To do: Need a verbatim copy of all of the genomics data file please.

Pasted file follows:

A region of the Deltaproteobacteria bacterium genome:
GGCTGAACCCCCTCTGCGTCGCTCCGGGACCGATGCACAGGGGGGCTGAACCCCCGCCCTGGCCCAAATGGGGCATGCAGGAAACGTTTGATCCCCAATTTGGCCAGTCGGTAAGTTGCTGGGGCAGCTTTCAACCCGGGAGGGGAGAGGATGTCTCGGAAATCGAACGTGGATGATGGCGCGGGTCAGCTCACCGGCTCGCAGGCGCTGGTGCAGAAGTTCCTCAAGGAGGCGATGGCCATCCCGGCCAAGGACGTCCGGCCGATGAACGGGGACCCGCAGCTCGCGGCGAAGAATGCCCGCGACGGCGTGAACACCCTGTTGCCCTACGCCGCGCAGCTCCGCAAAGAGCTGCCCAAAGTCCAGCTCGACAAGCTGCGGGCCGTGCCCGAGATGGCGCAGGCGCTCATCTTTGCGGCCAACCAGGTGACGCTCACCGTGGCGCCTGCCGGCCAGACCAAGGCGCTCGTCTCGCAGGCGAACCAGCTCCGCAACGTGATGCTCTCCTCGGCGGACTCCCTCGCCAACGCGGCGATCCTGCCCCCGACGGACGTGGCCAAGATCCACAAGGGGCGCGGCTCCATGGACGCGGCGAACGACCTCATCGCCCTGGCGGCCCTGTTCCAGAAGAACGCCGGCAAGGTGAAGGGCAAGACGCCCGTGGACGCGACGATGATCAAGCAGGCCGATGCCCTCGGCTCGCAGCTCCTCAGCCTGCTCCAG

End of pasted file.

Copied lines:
A region of the Deltaproteobacteria bacterium genome:
GGCTGAACCCCCTCTGCGTCGCTCCGGGACCGATGCACAGGGGGGCTGAACCCCCGCCCTGGCCCAAATGGGGCATGCAGGAAACGTTTGATCCCCAATTTGGCCAGTCGGTAAGTTGCTGGGGCAGCTTTCAACCCGGGAGGGGAGAGGATGTCTCGGAAATCGAACGTGGATGATGGCGCGGGTCAGCTCACCGGCTCGCAGGCGCTGGTGCAGAAGTTCCTCAAGGAGGCGATGGCCATCCCGGCCAAGGACGTCCGGCCGATGAACGGGGACCCGCAGCTCGCGGCGAAGAATGCCCGCGACGGCGTGAACACCCTGTTGCCCTACGCCGCGCAGCTCCGCAAAGAGCTGCCCAAAGTCCAGCTCGACAAGCTGCGGGCCGTGCCCGAGATGGCGCAGGCGCTCATCTTTGCGGCCAACCAGGTGACGCTCACCGTGGCGCCTGCCGGCCAGACCAAGGCGCTCGTCTCGCAGGCGAACCAGCTCCGCAACGTGATGCTCTCCTCGGCGGACTCCCTCGCCAACGCGGCGATCCTGCCCCCGACGGACGTGGCCAAGATCCACAAGGGGCGCGGCTCCATGGACGCGGCGAACGACCTCATCGCCCTGGCGGCCCTGTTCCAGAAGAACGCCGGCAAGGTGAAGGGCAAGACGCCCGTGGACGCGACGATGATCAAGCAGGCCGATGCCCTCGGCTCGCAGCTCCTCAGCCTGCTCCAG